Please note the images below may not necessarily be of work we're expecting for the show.  Once the show starts we'll be adding photographs of what arrived and creating a Virtual Gallery Tour for you to enjoy too.  Watch this space!

Ceramics and other media...

Claire Brewster

For this exhibition, Claire is launching her newer work consisting of unframed acid etched brass wall pieces based on the botanical. Traditionally, Claire uses old maps and atlases to create intricate and delicate cut-out sculptures and collages. She takes her ideas from nature, creating entomological pieces of flora and fauna, with the hummingbird being her main object of inspiration. Claire’s signature delicate paper cut work has been widely exhibited around the world from London to Sydney, and can be found in many public and private collections. With a career reaching over a decade she has noticeably mastered her craft. Nature is the main theme in her work: the birds, insects and flowers transcend borders and pass freely between countries with little regard for rules of immigration or the effects of biodiversity. The shadows created by her work create a dynamic three-dimensional quality, generating a feeling of movement. 


Hannah Nunn

Hannah Nunn specialises in making lamps and tiny treasures laser cut from card. “I'm very excited to say that all these years later these lamps are creating cosy corners in homes all over the world and that they have been the making of my career as an artist.” This was the start of her adventures. The lamps led her to open a shop, write a book, exhibit all over and be part of a community of artists and makers navigating the boom of the growing internet. Hannah’s art allows her love of nature and making things to be at the heart of everything she does. It allows getting out in the woods with her camera or marvelling at a wild flower to become part of her every day. Hannah’s range of creations also include wallpapers, window films, books, laser cut 'treasures' and meadow bouquets. It's all inspired by the beautiful, tiny and fascinating details found in nature.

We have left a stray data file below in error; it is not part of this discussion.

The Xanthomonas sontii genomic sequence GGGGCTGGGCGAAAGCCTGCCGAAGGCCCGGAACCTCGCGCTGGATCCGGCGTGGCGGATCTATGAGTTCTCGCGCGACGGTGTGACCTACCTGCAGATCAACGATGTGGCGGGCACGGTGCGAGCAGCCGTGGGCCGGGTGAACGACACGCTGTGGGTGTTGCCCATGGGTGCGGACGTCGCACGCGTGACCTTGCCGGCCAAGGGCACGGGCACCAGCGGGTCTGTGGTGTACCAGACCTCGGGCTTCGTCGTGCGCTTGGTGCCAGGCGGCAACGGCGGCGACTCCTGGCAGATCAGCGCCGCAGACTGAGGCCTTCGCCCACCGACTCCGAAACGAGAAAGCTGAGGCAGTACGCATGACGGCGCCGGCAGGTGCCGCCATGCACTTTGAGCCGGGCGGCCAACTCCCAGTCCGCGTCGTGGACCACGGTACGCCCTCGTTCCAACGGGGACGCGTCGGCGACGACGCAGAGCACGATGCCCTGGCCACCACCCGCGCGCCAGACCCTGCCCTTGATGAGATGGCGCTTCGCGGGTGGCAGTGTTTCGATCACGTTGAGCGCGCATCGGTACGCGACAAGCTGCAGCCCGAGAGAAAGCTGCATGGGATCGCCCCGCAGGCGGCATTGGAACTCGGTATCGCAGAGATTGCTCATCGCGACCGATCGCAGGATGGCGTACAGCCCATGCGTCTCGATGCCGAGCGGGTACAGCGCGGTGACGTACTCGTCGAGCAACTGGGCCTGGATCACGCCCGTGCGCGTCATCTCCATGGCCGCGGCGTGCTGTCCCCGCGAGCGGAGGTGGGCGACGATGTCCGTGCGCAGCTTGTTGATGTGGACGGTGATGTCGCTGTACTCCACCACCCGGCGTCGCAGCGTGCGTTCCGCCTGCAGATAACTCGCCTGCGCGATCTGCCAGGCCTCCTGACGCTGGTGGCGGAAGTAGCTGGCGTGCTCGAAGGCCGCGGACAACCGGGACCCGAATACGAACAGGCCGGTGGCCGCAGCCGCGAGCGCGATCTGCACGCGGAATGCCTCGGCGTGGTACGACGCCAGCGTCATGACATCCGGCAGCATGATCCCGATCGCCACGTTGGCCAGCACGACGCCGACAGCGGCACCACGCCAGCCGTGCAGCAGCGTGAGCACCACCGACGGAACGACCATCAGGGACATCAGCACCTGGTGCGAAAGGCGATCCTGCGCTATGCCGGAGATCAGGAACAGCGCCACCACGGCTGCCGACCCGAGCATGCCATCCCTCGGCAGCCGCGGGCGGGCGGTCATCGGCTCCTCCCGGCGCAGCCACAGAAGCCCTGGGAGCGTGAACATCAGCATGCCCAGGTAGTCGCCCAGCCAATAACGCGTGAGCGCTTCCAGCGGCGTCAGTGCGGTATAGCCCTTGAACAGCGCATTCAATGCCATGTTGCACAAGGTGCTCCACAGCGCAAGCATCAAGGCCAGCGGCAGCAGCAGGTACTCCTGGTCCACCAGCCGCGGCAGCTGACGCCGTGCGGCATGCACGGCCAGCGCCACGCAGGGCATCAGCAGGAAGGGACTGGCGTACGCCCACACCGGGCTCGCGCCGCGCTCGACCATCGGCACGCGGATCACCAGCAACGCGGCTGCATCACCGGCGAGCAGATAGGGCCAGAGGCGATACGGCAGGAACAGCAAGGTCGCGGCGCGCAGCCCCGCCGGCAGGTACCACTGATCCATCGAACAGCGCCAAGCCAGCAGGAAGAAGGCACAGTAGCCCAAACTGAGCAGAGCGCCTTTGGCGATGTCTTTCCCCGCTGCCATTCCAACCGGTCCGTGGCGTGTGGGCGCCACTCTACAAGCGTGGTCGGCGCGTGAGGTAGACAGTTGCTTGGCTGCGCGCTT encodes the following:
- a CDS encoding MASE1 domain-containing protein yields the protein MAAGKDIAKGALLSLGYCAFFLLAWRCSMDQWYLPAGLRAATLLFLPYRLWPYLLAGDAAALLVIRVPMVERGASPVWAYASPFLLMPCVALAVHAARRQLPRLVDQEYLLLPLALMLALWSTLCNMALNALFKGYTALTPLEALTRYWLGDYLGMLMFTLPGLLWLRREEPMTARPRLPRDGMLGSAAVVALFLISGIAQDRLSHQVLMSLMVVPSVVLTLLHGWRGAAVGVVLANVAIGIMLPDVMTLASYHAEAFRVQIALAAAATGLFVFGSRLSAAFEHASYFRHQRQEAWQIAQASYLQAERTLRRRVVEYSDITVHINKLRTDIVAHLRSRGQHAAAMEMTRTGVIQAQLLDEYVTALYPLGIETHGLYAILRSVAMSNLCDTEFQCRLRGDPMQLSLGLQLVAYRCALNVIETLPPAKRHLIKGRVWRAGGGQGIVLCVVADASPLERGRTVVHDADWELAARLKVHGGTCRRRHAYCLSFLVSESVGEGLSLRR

Leigh Shepherd

Leigh has been working as an artist and jewellery maker since 2007, since then her pieces have been exhibited at art fairs and in shops and galleries throughout the UK. Leigh works from her home studio in Haworth, West Yorkshire, creating a range of mixed media pieces, art cards and jewellery. A passion for upcycling and a desire to make affordable, quirky pieces has been her inspiration. Leigh loves visiting vintage fairs and antique shops, her home is full of vintage finds. She  also loves to incorporate these treasures into her work. Leigh’s larger pieces are made from sections of typecase / printer's trays. Smaller pieces are made from vintage trinket pots, wooden boxes, tins, weaving shuttles, all sorts of things. Leigh has a huge fascination for  bees and ferns, both feature in her mixed media pieces.

Jacqui Atkin